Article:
After a weekend of inspiration at Cornwall’s Eden Project, one Ballymoney man has returned home with plans to hold Big Lunches to connect diverse communities.
Between March 17 and 20, Richard John, Secretary of the Causeway Multicultural Forum, was one of just 60 individuals, drawn from across the UK, to be invited to attend Eden’s Community Camp.
Run by the Eden Project Communities team, the sessions are designed to help local activists tackle disconnected communities, an issue that costs the UK £32 billion every year, according to recent research[i] commissioned by Eden Project initiative The Big Lunch[ii]and funded by the Big Lottery Fund.
Richard John and his group organise several events every year to highlight and celebrate the diversity of the Causeway area and to build connections across the local community.
“I went to the Eden project for the opportunity to meet other people, to learn from them and to share my experiences. I wanted to get new ideas and be inspired to work with other groups, to engage and to build bridges between the various groups and projects. What I got out of the weekend was beyond all my expectations. I came home a completely different person. To say I enjoyed it would be a massive understatement. I had some plans in the back of my mind and it brought those to the fore. It was incredibly encouraging.”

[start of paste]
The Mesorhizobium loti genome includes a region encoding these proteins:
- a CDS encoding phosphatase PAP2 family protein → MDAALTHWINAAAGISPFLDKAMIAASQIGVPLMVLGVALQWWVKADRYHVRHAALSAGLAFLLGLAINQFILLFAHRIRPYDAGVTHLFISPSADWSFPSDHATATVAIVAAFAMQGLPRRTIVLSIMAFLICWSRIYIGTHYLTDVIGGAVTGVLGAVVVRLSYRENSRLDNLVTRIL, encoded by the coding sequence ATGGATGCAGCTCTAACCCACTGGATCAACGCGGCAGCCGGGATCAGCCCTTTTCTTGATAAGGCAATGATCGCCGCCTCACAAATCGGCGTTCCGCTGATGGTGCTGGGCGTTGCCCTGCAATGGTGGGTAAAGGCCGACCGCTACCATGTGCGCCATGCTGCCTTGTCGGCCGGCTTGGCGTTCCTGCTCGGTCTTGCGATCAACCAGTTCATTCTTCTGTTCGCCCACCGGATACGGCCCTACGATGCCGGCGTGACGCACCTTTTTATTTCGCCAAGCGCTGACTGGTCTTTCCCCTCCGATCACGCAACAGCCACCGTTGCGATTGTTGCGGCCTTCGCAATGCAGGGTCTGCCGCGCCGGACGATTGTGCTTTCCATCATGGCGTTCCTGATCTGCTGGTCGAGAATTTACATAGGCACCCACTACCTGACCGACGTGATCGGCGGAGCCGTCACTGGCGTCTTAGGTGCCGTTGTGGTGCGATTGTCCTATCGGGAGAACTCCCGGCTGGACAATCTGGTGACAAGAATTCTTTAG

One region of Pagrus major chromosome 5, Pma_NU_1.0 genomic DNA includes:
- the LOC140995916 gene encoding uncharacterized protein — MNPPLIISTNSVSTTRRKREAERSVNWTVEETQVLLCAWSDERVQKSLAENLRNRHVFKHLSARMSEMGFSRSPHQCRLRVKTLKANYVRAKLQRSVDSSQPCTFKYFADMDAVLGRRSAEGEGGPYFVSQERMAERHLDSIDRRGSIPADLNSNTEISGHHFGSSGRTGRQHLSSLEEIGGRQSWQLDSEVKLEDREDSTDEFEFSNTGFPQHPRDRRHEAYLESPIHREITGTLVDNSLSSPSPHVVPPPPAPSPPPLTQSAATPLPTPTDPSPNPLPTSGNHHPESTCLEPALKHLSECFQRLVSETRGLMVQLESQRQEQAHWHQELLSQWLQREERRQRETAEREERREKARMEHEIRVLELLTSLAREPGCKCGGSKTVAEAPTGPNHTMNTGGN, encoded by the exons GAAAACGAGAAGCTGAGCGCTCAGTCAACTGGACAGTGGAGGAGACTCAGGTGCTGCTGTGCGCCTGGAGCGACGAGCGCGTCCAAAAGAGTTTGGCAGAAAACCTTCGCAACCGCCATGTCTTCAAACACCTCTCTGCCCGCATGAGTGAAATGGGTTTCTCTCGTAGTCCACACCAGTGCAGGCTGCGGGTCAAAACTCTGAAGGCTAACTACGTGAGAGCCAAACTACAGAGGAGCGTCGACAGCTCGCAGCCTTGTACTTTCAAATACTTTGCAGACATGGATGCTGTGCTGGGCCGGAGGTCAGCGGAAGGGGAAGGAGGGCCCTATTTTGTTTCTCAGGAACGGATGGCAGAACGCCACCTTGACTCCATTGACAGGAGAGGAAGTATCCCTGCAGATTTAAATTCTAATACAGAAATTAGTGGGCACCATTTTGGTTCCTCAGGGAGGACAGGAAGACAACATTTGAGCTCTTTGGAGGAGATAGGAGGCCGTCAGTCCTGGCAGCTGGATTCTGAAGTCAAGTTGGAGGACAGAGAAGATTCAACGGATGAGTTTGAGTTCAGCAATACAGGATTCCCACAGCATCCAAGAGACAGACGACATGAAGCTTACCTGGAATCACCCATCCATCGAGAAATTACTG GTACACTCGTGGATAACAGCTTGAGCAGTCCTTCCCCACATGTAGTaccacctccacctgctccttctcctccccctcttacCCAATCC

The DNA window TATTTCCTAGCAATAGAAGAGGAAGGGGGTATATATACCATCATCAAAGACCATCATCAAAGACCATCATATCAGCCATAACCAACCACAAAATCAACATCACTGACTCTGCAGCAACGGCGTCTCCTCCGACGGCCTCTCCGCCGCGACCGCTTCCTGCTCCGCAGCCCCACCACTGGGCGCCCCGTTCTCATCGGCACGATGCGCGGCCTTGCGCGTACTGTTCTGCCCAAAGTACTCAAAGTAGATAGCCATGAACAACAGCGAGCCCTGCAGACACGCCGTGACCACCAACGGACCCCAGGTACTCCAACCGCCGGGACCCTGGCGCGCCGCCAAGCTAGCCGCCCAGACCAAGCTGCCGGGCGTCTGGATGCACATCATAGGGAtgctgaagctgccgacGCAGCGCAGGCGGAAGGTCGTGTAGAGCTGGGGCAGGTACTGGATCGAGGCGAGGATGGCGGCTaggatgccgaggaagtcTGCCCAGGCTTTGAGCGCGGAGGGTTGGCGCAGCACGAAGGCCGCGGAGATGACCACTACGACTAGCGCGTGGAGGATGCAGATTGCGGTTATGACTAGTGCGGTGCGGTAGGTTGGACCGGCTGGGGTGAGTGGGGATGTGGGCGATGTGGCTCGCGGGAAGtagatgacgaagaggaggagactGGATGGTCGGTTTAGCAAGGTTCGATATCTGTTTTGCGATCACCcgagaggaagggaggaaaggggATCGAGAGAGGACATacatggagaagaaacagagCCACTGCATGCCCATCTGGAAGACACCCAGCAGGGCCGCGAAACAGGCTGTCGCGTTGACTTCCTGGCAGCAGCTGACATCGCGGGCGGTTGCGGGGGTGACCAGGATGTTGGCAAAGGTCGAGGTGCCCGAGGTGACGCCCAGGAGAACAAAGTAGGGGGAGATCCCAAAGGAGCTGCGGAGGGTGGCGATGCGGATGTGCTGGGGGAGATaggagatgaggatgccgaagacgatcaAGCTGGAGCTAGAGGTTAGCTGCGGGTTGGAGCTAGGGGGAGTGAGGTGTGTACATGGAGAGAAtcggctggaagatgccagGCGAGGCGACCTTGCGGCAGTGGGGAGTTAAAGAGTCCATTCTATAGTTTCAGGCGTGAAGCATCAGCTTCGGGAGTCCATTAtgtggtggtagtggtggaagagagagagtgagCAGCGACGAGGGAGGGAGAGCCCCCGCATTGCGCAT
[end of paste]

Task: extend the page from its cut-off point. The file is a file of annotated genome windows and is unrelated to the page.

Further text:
After his visit, Richard joins Eden’s 1000-plus strong UK-wide network of community activists dedicated to bringing together neighbourhoods.
“People feel happier, safer and more content when they know their neighbours and 94% of people who visit these camps go on to connect their communities using a skill or information they’ve learned here. We can’t wait to see how Richard’s ideas develop,” said Eden Project executive director Peter Stewart.
The research released last month, carried out by the Centre of Economics and Business Research, shows that neighbourliness already delivers substantial economic benefits to UK society, representing an annual saving of £23.8billion for the economy.
This saving comes from sharing between neighbours, an increase in social connection and reductions in the demands on public services such as healthcare, social care, welfare and the environment.
“Starting to benefit from these savings can come from a simple act like getting to know your neighbours by holding a Big Lunch on June 18,” added Stewart.